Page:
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Illustration by Jeremy Russell

It's Job Season!

Deluge forces tough choices

By Annalee Newitz

FOR THE PAST MONTH, everybody in my group house has been looking for a job. OK, everybody except Andrew, who is a child-care worker in the noncom world. But the rest of the household lives in Geekville.

Just at the moment when all of us realized we needed new jobs for various reasons, something tremendous happened to the economy in the Bay Area. All that VC money that gushed out of some unknown place in 1999 suddenly swept over us in a deluge. Every day, there were hundreds of jobs being announced. I was getting emails forwarded to me by friends of friends that said things like this:

"Business 2.0, an award-winning magazine, is hiring editors, staff writers, freelance writers, assistant editors, section editors, software engineers, production designers, marketers, network administrators, managers, and interns. Visit our website and find out more!"

Every phone line in our house was ringing off the hook; people were leaving messages that said, "Hi, this is Dick Dickson from Dick and Dick Associates here in Santa Clara, and we have a great job opportunity for you at a pre-IPO company!!!!!!!" Recruiters have mastered the art of actually making it sound like there are seven exclamation points after any sentence they utter.

When Nancy posted her very juicy tech manager's résumé on dice.com, she was inundated with requests for her presence all around the bay. She gobbled up an extremely tasty, six-figure job at the company of her dreams within 48 hours.

Jason had five software engineer interviews in two days. Most of the interviews resulted in offers the next day, for $15,000 to $20,000 more than he made at his last job. Now he's in "major life decision hell." The solution? Play a lot of that NBA Championship game for Sega Dreamcast, download some porn and watch tapes of The Simpsons. I like the porn part.

Ed, a backend web Java supermonkey, decided to take leave of his current job--which promises 100,000 when he vests in a few months--to work at a startup in Tokyo. He's there now, calling us at weird hours from a hotel that has no street name (apparently only large streets have names in Tokyo; the rest are organized by districts). His undergraduate courses in Japanese are paying off, but he's annoyed that he's coding in Perl instead of Java. A couple of nights ago, he went to a big techno rave outside Tokyo, and now he feels at home.

While Ed hangs out with the Japanese salarymen and U.S. expatriates in Tokyo, Melissa is subletting his room and looking for a job. Fresh out of Olympia, Wash., she's an overeducated publicist with lots of experience in the record business. (Yes, she's met Sleater-Kinney.) Before she arrived on the streets of San Francisco, she had already lined up two interviews at dotcoms. The first thing she did, after putting some pictures up on Ed's old bookcase, was buy a cellphone. Yeah, she's ready for the VC-instigated job frenzy.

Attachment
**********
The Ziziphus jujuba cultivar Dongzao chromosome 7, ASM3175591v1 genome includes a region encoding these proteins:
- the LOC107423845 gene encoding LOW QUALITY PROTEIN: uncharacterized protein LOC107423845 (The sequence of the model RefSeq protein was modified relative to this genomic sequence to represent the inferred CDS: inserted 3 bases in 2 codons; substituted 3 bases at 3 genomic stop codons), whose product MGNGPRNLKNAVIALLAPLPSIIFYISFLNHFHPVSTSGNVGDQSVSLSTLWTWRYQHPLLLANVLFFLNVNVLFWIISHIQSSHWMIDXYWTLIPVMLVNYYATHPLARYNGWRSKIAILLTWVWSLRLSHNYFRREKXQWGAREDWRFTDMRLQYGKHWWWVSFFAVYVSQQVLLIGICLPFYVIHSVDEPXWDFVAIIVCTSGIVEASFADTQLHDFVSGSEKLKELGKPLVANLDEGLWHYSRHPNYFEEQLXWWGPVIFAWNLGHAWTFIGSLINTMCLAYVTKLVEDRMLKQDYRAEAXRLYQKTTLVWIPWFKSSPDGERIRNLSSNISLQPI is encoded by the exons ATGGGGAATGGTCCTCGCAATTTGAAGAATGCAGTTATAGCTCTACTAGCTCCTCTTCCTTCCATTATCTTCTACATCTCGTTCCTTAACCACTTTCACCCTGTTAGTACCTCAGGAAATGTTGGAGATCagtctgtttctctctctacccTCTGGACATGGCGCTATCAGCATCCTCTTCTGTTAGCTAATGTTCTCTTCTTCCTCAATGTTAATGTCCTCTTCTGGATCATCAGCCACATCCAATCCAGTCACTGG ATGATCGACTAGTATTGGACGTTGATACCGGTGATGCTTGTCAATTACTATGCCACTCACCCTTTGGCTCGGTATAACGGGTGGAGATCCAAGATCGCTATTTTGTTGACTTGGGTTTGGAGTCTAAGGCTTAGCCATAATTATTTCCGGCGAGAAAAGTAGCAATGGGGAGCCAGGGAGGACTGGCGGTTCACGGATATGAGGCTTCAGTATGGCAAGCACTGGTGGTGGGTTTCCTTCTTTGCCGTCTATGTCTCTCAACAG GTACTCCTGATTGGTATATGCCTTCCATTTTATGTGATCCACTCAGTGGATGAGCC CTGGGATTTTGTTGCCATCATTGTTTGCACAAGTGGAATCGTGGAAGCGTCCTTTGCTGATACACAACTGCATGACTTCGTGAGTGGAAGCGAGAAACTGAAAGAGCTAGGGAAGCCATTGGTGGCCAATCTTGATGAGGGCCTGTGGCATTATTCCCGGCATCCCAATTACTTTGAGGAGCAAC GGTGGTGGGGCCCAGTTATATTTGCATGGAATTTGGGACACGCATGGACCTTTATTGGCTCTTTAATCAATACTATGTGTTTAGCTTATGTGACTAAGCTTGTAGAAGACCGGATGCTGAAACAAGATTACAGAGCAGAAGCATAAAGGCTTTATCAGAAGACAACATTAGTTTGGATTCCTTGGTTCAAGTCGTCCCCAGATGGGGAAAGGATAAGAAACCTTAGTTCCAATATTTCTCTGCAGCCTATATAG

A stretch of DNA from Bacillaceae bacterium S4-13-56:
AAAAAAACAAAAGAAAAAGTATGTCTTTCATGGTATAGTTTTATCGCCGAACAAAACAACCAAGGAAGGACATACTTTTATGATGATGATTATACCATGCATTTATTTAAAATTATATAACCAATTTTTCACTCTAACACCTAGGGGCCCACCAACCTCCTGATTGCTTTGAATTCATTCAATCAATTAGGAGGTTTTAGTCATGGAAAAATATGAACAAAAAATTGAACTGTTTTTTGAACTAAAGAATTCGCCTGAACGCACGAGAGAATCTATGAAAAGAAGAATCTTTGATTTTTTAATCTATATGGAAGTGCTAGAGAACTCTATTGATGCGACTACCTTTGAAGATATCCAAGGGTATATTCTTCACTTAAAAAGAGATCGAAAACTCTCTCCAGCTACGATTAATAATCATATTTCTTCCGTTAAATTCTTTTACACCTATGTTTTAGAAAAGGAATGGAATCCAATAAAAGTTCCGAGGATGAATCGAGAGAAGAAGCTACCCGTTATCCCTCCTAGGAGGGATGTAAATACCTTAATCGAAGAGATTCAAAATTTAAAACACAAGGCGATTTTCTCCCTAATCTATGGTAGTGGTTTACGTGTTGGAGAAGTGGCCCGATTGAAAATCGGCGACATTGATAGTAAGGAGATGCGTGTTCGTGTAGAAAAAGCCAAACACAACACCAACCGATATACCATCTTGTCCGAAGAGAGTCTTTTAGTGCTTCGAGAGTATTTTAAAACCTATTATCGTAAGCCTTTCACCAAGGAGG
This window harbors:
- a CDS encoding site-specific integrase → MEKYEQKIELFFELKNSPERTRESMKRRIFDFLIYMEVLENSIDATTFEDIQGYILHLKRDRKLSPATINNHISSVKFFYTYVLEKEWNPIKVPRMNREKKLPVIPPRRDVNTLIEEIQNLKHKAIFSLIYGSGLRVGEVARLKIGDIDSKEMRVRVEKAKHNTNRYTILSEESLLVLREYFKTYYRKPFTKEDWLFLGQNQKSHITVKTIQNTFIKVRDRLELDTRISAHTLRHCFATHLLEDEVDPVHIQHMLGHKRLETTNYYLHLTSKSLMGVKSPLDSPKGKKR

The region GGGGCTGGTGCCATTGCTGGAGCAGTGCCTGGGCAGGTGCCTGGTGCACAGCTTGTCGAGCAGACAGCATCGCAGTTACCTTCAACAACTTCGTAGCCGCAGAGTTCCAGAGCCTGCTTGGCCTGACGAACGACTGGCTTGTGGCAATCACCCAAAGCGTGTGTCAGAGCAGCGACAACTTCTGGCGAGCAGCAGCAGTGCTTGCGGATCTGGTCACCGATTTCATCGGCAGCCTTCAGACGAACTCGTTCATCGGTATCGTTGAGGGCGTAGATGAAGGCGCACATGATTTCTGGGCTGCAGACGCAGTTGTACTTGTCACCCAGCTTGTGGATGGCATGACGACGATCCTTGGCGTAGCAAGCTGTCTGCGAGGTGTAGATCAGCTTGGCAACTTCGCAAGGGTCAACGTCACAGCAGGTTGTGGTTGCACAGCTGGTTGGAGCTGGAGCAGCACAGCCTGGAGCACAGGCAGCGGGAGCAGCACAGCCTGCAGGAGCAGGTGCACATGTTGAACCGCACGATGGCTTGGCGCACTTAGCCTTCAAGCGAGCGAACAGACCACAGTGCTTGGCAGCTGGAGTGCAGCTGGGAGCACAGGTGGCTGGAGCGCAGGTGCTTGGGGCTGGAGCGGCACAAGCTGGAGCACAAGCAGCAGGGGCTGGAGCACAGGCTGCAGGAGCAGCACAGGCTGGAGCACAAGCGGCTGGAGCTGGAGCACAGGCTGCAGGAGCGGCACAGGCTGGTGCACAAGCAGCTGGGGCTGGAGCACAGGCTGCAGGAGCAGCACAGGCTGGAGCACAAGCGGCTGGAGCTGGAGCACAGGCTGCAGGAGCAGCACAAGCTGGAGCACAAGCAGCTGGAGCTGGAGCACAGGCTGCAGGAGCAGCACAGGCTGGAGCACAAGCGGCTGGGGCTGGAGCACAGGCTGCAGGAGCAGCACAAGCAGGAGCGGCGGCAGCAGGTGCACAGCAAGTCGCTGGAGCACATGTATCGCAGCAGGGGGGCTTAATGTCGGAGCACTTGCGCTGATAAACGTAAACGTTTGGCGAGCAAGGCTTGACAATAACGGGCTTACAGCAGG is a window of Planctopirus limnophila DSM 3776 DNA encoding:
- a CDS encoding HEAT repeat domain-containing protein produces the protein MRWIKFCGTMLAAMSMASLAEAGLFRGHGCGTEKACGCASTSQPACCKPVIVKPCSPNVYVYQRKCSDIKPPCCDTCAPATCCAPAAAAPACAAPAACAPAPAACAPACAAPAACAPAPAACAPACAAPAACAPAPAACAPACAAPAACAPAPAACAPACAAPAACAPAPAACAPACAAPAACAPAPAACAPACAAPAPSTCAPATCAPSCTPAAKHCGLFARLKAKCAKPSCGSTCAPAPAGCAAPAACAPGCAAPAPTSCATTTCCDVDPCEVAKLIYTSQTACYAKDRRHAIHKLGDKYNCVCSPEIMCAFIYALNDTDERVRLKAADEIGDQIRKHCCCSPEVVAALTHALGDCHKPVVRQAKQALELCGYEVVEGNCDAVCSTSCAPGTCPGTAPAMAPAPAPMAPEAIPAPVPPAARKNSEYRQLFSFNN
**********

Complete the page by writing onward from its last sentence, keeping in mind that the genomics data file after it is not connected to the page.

Cash is everywhere. As I write this, I'm checking my email in random bursts of multi-tasking. Just now, I got a poorly worded email from someone I've never met, who got my name from a colleague--he's a producer at fillintheblank.com, and he wonders if I'm interested in doing online documentaries about culture or something. OK, whatever. So I could be doing a million fun things right now, but I have to choose.

And I did choose. I took a new job too, but one that is shockingly, non-conformingly noncom. No new computer awaits me on my desk (although there is an old one, soon to be running Linux). I don't have a million dollars in my department budget, and I don't get free snacks and drinks. A homeless writer lives in the archive room at my office. When I ride the bus to work, I'll be watching the slick buildings of San Francisco's financial district recede into shiny, science-fictional spikes on the horizon.

Hearing about this new job, an editor at one of the lovely, cash-engorged tech publications that I freelance for wrote me and said, "You know, if you worked full time for us, we'd pay a lot more than that other place."

Yeah, I know. And I'm still a nerd. But sometimes the best way to understand a golden money bubble is to watch it carefully from the outside for a while.

Annalee Newitz ([email protected]) is a surly media nerd who, in a pinch, always chooses freedom over money.

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From the February 24-March 1, 2000 issue of Metro, Silicon Valley's Weekly Newspaper.

Copyright © 1999 Metro Publishing Inc. Metroactive is affiliated with the Boulevards Network.

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